Loading ...
Sorry, an error occurred while loading the content.

Teaching history [was Re: Russian inventors [was:A change of topic, please!]

Expand Messages
  • Rebecca M
    ... which I ... single- ... This brought to mind that when I was in high school in the 70s, we were definitely introduced to some questioning of this. I can
    Message 1 of 4 , Jan 5, 2004
    • 0 Attachment
      Drifting further and further off-topic ... re: Fr. John's comment:

      >
      > JRS: I went through U.S. grade school and high school, during
      which I
      > was always told that the United States had won W.W. II virtually
      single-
      > handed.
      >

      This brought to mind that when I was in high school in the '70s, we
      were definitely introduced to some questioning of this. I can
      remember having to write an essay discussing the relative influence
      of the A-bombs versus the Soviet Union's entry into the pacific war
      in precipitating Japan's surrender. Actually, now that I think
      about it, this was in the context of an AP American history class
      that had us read various sources, with a heavy emphasis on primary
      sources, and then examine topics in the light of this. There was a
      lot of consideratuin (not necessarily acceptance) given to various
      revisionist ideas. In the regular world history survey class
      earlier in high school, the US triumphed alone. So, it either shows
      that things changed or things stayed the same in US classrooms from
      the the 60s into the 70s, depending on how you want to look at it.
      By the 70s the idea that the Soviet Union played a role was
      introduced, but as a radical idea.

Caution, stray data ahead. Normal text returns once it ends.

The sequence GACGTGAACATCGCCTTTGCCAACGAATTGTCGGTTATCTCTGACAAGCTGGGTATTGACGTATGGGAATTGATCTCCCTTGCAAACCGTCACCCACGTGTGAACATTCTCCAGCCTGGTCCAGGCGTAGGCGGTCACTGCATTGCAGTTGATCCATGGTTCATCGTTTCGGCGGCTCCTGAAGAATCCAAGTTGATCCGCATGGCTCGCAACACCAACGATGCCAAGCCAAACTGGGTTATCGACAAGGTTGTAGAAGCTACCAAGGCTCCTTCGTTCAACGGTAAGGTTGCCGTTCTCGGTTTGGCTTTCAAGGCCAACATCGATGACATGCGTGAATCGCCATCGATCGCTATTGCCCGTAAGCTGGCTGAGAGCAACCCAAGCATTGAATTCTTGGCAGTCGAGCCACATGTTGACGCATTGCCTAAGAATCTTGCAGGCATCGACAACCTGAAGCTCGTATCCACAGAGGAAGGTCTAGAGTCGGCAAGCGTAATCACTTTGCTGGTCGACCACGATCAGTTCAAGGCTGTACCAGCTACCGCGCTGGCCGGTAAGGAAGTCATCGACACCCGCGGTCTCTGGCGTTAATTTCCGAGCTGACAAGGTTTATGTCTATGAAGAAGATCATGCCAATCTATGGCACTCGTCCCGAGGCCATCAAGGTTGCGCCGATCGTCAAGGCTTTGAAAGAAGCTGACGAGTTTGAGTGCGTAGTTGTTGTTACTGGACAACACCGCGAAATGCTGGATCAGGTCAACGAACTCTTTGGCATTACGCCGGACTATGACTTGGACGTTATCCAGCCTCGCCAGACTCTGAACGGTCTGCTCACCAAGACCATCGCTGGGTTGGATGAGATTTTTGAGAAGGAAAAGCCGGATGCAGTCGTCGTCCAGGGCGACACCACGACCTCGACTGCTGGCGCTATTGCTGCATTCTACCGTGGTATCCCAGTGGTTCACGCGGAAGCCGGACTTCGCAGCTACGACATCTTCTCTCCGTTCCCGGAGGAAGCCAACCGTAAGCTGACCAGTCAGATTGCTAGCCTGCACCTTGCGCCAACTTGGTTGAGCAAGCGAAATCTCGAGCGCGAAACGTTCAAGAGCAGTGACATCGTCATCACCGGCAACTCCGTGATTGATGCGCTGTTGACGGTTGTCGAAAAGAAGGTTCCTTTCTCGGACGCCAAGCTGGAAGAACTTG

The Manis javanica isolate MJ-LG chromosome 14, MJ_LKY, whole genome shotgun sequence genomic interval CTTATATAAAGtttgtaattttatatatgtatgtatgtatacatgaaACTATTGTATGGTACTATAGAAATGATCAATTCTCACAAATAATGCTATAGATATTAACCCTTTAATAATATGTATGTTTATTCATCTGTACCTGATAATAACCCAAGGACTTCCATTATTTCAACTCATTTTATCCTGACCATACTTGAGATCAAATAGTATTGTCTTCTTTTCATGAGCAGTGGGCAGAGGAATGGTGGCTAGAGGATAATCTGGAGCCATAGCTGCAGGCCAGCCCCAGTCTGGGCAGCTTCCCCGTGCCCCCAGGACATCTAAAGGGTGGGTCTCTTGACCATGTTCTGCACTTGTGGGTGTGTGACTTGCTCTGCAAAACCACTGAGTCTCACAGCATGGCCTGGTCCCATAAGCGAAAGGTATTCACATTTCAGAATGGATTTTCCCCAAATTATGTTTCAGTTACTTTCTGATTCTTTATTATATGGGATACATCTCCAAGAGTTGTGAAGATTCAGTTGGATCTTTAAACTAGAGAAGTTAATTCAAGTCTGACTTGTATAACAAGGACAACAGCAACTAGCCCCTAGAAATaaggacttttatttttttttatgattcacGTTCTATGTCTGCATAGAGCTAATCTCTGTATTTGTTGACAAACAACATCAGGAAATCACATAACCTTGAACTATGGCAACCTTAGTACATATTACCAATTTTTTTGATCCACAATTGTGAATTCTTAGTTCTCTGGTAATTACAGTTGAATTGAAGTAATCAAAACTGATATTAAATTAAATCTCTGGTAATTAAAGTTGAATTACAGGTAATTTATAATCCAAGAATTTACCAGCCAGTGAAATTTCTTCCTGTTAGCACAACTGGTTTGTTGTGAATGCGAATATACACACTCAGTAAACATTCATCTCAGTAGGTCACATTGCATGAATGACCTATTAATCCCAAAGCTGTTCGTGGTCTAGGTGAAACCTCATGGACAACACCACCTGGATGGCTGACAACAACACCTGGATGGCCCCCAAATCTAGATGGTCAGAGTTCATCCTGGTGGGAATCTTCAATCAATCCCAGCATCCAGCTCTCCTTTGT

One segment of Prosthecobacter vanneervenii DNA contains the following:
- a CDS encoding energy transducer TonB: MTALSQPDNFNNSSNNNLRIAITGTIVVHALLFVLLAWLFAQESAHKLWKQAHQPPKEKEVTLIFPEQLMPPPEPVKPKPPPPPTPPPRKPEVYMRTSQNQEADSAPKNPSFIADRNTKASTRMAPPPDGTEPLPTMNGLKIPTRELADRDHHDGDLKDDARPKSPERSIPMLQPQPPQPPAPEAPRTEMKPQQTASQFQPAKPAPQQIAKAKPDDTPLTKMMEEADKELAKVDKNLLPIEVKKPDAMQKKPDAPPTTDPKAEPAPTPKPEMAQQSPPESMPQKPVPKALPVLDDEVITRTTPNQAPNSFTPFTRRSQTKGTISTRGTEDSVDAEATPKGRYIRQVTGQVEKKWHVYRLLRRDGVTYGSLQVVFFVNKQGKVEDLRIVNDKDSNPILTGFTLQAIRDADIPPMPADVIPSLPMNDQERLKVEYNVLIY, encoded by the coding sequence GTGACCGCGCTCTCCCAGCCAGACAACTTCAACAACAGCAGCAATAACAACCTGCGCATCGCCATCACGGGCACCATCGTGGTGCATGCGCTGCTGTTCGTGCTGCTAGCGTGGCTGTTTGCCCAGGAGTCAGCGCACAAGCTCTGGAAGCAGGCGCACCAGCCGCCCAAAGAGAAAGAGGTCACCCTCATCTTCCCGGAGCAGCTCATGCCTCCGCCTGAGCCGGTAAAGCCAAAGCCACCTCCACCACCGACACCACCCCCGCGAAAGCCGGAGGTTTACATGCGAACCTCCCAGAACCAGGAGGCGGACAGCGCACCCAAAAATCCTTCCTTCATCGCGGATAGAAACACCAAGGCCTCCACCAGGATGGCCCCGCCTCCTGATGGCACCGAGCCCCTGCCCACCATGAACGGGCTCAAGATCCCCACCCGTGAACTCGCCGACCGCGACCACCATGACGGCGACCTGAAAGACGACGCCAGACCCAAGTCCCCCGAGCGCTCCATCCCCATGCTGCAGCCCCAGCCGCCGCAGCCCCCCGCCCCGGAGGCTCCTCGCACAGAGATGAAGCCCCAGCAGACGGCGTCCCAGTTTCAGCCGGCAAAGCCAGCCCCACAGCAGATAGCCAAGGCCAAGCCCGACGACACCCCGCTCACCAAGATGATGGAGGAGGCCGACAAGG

Of course, my Yugoslavian husband was taught that Soviet entry into
      the Pacific was the pivotal event, and the A-bombs just a
      contributing factor.

      Perhaps the lesson (struggling back to topic)is that probably none
      of the 'histories' we grow up with are entirely right and that when
      we find ourselves separated from others by widely divergent views of
      reality, we do well at least to try and understand what it is that
      the other sees/understands and be willing to question whether our
      own views are as objective and absolute as they feel.


      Rebecca


      > There was never any suggestion of the enormous role of Russia in
      the
      > war, let alone of the fact that Serbian resistance also helped
      defeat
      > Hitler.
      >
      > What they failed to realize was this -- that any thinking person
      would
      > then have asked *why* it was, that the triumphant USA left all of
      > Eastern Europe, and half of Germany, to a Soviet Union that had
      hardly
      > been involved in the war!
      >
      > In Christ
      > Fr. John R. Shaw
    • Joachim Wertz
      I was told by a Serbian emigre who was a professor of mine in college, that when he was a prisoner of war in a German stalag, when they heard that Hitler
      Message 2 of 4 , Jan 5, 2004
      • 0 Attachment
        I was told by a Serbian emigre who was a professor of mine in college,
        that when he was a prisoner of war in a German stalag, when they heard that
        Hitler invaded Russian in June 1922, the war was over. You just don't invade
        Russia by land that late in the year. The Russian winter gets them all the
        time.

        Joachim Wertz

        From: "Rebecca M" <rmatovic@...>
        Reply-To: orthodox-synod@yahoogroups.com
        Date: Mon, 05 Jan 2004 17:59:44 -0000
        To: orthodox-synod@yahoogroups.com
        Subject: [orthodox-synod] Teaching history [was Re: Russian inventors [was:A
        change of topic, please!]


        Drifting further and further off-topic ... re: Fr. John's comment:

        >
        > JRS: I went through U.S. grade school and high school, during
        which I
        > was always told that the United States had won W.W. II virtually
        single-
        > handed.
        >

        This brought to mind that when I was in high school in the '70s, we